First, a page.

The co-chairman of Sony Pictures Entertainment blasted a member of the Academy of Motion Picture Arts & Sciences who said "Zero Dark Thirty" should be rejected by Oscar voters for portraying an "easy tolerance of torture."
The film, which was nominated this week for five Academy Awards, including Best Picture, is an account of the tracking and ultimate killing of terror leader Osama bin Laden. It is also nominated for a Golden Globe for Best Film (Drama), and has received top honors from several critics groups.
In a post on the website truthout.org, actor David Clennon identified himself as a member of the Academy of Motion Pictures Arts & Sciences. "At the risk of being expelled for disclosing my intentions, I will not be voting for 'Zero Dark Thirty' - in any Academy Awards category," because of what Clennon characterized as the film's "easy tolerance of torture":
"Torture is an appalling crime under any circumstances. 'Zero' never acknowledges that torture is immoral and criminal. It does portray torture as getting results. The name of Osama Bin Laden's courier is revealed (in the movie) by a "detainee," Ammar, who has endured prolonged and horrifying torture. The two lead interrogators, both white, are not torturing Ammar at the moment he gives up the name (Abu Ahmed), but he is still utterly depleted from at least 96 hours of sleep-deprivation, and he knows they will torture him again, if he resists. "Y' know, I can ... hang you back up to the ceiling," says chief interrogator Dan.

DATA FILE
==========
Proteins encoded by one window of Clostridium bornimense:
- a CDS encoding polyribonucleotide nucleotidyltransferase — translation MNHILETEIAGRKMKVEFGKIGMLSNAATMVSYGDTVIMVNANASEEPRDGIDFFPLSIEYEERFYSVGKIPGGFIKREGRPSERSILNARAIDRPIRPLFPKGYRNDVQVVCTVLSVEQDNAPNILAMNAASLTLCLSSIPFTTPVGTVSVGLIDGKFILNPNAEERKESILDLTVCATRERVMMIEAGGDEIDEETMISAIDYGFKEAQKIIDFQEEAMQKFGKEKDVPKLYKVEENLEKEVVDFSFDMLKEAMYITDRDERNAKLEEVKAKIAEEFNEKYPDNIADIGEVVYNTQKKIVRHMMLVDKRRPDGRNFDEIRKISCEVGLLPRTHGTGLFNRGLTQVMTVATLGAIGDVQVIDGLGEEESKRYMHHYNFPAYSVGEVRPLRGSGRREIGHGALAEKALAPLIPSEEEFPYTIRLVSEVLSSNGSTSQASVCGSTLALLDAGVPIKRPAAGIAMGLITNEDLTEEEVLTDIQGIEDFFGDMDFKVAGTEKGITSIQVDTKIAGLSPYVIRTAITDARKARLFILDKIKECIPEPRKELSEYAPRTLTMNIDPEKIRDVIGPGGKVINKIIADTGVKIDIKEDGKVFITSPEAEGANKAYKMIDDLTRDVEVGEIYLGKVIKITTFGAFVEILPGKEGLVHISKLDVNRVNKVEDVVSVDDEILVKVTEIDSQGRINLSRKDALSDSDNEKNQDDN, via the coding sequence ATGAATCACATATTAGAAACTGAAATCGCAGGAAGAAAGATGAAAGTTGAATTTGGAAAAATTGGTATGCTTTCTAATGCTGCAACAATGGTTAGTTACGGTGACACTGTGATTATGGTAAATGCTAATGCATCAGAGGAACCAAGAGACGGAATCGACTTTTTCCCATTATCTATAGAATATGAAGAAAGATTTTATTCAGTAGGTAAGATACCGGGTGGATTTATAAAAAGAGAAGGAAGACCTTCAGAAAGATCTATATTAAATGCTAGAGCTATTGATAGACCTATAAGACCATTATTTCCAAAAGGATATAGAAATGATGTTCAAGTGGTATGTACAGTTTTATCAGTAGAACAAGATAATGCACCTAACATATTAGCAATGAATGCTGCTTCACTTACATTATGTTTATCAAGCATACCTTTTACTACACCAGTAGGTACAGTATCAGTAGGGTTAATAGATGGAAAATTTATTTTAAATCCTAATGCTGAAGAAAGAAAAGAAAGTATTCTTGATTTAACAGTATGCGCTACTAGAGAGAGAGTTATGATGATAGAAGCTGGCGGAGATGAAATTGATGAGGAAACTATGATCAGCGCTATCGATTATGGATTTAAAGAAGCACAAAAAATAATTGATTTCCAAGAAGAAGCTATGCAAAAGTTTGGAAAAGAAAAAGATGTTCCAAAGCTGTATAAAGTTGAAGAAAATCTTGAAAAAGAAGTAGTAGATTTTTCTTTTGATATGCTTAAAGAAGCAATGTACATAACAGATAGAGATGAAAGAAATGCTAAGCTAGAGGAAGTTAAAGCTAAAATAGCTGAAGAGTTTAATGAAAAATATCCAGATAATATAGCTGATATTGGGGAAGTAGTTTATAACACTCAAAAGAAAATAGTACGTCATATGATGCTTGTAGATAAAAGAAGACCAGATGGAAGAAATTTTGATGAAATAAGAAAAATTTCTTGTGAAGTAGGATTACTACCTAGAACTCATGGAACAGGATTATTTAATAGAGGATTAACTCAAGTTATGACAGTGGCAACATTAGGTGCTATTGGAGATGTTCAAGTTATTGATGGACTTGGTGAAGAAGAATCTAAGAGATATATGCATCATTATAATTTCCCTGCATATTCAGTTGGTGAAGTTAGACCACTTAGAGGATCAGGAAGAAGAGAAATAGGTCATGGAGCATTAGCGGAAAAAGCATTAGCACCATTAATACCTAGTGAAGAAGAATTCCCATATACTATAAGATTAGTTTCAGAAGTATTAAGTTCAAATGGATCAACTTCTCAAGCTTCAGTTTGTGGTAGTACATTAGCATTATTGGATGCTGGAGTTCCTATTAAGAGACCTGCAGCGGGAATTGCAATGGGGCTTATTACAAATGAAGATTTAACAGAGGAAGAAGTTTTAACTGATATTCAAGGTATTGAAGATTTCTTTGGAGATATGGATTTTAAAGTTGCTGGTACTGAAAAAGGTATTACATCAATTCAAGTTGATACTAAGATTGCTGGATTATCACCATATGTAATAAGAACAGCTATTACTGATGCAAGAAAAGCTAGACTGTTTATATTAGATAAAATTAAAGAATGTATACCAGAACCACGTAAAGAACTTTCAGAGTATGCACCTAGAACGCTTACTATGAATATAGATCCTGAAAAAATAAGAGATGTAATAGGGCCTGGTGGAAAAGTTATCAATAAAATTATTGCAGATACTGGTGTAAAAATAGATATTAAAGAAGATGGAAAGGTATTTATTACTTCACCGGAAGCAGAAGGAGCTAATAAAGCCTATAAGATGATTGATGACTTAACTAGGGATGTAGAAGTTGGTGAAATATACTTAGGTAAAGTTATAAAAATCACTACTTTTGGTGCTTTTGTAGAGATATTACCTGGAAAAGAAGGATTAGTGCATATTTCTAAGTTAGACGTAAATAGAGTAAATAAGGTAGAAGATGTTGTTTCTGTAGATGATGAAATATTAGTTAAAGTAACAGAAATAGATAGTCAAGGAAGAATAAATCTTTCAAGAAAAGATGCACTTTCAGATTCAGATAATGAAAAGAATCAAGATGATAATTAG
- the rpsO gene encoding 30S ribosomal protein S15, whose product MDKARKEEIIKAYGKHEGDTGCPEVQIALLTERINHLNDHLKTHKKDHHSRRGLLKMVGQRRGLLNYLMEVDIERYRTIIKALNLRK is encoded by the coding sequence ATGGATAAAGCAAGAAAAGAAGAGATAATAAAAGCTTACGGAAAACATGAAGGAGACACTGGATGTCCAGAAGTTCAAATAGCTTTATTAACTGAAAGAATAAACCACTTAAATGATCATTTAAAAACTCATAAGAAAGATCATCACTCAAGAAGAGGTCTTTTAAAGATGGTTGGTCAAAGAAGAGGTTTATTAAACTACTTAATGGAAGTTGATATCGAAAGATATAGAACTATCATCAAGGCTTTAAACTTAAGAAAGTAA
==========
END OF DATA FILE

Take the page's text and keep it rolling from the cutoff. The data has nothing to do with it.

"The 'moral' of the story? Torture sometimes works. ... If, in fact, torture is a crime (a mortal sin, if you will) - a signal of a nation's descent into depravity - then it doesn't matter whether it "works" or not. 'Zero Dark Thirty' condones torture. ...
"If the deeply racist 'Birth of a Nation' was released today, would we vote to honor it? Would we give an award to Leni Riefenstahl's brilliant pro-Nazi documentary, 'Triumph of the Will'? Hundreds of millions of people around the world watch the Oscars, we're told. Are we going to show the world that we Americans still approve of torture?"
Clennon's film and TV credits include "Flags of Our Fathers," "Extraordinary Measures," "J. Edgar," "Thirtysomething," "The West Wing," "Grey's Anatomy," and "The Agency." He wrote in truthout that he turned down a role in the series "24" because he "would have been guilty of promoting torture."
The Academy frowns upon members publicly stating whom they would vote for or endorsing a particular film or individual, which is why Clennon said he risks expulsion.}
Clennon also participated in a demonstration in Los Angeles Friday, outside the Federal Building, against conditions in the U.S. military prison at Guantanamo Bay, Cuba. Clennon's criticisms were included in a media alert issued by Interfaith Communities United for Justice and Peace, an organizer of the protest.
In response to Clennon's statement, Sony Pictures Entertainment issued a statement by co-chairman Amy Pascal, denying that the film advocates torture, and labeling Clennon's criticism as an "attempt to censure one of the great films of our time. ..."
"We are outraged that any responsible member of the Academy would use their voting status in AMPAS as a platform to advance their own political agenda. This film should be judged free of partisanship."
Director Kathryn Bigelow has also said the film does not condone torture.
As she accepted the New York Film Critics Circle's Award for Best Director, she remarked that "depiction is not endorsement, and if it was, no artist could ever portray inhumane practices. No author could ever write about them, and no filmmaker could ever delve into the knotty subjects of our time."